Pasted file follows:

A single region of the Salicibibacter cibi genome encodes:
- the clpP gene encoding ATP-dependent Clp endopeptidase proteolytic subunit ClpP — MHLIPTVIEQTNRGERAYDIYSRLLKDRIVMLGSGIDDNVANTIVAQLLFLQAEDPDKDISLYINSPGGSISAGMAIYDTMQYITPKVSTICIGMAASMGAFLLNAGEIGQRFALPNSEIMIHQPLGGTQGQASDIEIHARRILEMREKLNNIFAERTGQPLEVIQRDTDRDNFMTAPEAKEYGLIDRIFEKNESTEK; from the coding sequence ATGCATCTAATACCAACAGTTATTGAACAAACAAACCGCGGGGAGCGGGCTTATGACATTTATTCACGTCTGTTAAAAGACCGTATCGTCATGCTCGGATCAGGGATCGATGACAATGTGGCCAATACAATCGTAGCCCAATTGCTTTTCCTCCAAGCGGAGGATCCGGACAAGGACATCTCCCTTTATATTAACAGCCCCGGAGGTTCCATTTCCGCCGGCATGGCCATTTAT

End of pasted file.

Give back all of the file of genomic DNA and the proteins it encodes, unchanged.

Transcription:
A single region of the Salicibibacter cibi genome encodes:
- the clpP gene encoding ATP-dependent Clp endopeptidase proteolytic subunit ClpP — MHLIPTVIEQTNRGERAYDIYSRLLKDRIVMLGSGIDDNVANTIVAQLLFLQAEDPDKDISLYINSPGGSISAGMAIYDTMQYITPKVSTICIGMAASMGAFLLNAGEIGQRFALPNSEIMIHQPLGGTQGQASDIEIHARRILEMREKLNNIFAERTGQPLEVIQRDTDRDNFMTAPEAKEYGLIDRIFEKNESTEK; from the coding sequence ATGCATCTAATACCAACAGTTATTGAACAAACAAACCGCGGGGAGCGGGCTTATGACATTTATTCACGTCTGTTAAAAGACCGTATCGTCATGCTCGGATCAGGGATCGATGACAATGTGGCCAATACAATCGTAGCCCAATTGCTTTTCCTCCAAGCGGAGGATCCGGACAAGGACATCTCCCTTTATATTAACAGCCCCGGAGGTTCCATTTCCGCCGGCATGGCCATTTAT